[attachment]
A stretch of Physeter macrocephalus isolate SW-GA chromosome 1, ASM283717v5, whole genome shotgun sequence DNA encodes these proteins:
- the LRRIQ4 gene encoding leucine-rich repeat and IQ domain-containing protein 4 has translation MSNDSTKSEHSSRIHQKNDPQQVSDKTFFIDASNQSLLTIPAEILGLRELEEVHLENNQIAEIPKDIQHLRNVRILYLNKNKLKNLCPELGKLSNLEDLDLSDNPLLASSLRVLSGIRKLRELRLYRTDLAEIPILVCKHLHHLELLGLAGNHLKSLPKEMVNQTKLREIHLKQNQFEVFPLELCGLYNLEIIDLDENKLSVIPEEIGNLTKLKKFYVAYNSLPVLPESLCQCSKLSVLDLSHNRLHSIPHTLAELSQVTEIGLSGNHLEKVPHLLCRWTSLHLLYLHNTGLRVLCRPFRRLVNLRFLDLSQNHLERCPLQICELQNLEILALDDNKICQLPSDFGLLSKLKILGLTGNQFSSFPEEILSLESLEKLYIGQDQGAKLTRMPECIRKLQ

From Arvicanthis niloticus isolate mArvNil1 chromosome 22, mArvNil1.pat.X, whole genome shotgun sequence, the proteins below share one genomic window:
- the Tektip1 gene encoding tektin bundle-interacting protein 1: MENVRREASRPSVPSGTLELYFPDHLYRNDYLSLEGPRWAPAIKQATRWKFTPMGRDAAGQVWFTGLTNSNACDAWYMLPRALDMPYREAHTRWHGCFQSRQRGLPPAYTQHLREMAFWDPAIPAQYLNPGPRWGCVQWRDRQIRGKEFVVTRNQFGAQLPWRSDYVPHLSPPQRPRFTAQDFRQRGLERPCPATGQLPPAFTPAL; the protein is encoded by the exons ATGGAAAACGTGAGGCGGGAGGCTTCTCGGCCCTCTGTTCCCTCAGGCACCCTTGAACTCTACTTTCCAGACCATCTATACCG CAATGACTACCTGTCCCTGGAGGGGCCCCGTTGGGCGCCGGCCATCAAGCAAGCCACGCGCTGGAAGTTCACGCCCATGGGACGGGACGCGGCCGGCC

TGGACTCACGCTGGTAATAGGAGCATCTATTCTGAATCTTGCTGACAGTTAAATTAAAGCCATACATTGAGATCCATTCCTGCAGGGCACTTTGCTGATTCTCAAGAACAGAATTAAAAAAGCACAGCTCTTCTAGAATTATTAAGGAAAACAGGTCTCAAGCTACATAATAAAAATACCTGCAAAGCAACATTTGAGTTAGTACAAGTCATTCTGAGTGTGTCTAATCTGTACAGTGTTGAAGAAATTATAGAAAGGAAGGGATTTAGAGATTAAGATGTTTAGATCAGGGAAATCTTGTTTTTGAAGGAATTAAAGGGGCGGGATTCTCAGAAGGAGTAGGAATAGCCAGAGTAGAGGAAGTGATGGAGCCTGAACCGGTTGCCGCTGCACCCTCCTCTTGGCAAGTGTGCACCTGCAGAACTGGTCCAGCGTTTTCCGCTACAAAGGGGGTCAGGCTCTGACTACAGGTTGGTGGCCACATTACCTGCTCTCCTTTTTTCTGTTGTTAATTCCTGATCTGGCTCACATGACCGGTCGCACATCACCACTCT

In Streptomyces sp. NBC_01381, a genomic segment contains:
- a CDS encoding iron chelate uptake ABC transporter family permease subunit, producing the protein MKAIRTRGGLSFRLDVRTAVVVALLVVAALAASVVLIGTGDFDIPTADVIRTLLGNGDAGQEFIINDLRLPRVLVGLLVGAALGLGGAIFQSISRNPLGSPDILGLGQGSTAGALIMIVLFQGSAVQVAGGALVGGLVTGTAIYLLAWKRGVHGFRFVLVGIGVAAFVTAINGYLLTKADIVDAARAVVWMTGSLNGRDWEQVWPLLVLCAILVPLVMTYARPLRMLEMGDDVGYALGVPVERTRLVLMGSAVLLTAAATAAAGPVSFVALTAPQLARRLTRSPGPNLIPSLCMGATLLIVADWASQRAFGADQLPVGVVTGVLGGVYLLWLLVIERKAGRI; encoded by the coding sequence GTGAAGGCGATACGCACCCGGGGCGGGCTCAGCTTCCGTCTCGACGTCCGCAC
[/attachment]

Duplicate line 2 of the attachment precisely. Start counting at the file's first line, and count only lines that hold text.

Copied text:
- the LRRIQ4 gene encoding leucine-rich repeat and IQ domain-containing protein 4 has translation MSNDSTKSEHSSRIHQKNDPQQVSDKTFFIDASNQSLLTIPAEILGLRELEEVHLENNQIAEIPKDIQHLRNVRILYLNKNKLKNLCPELGKLSNLEDLDLSDNPLLASSLRVLSGIRKLRELRLYRTDLAEIPILVCKHLHHLELLGLAGNHLKSLPKEMVNQTKLREIHLKQNQFEVFPLELCGLYNLEIIDLDENKLSVIPEEIGNLTKLKKFYVAYNSLPVLPESLCQCSKLSVLDLSHNRLHSIPHTLAELSQVTEIGLSGNHLEKVPHLLCRWTSLHLLYLHNTGLRVLCRPFRRLVNLRFLDLSQNHLERCPLQICELQNLEILALDDNKICQLPSDFGLLSKLKILGLTGNQFSSFPEEILSLESLEKLYIGQDQGAKLTRMPECIRKLQ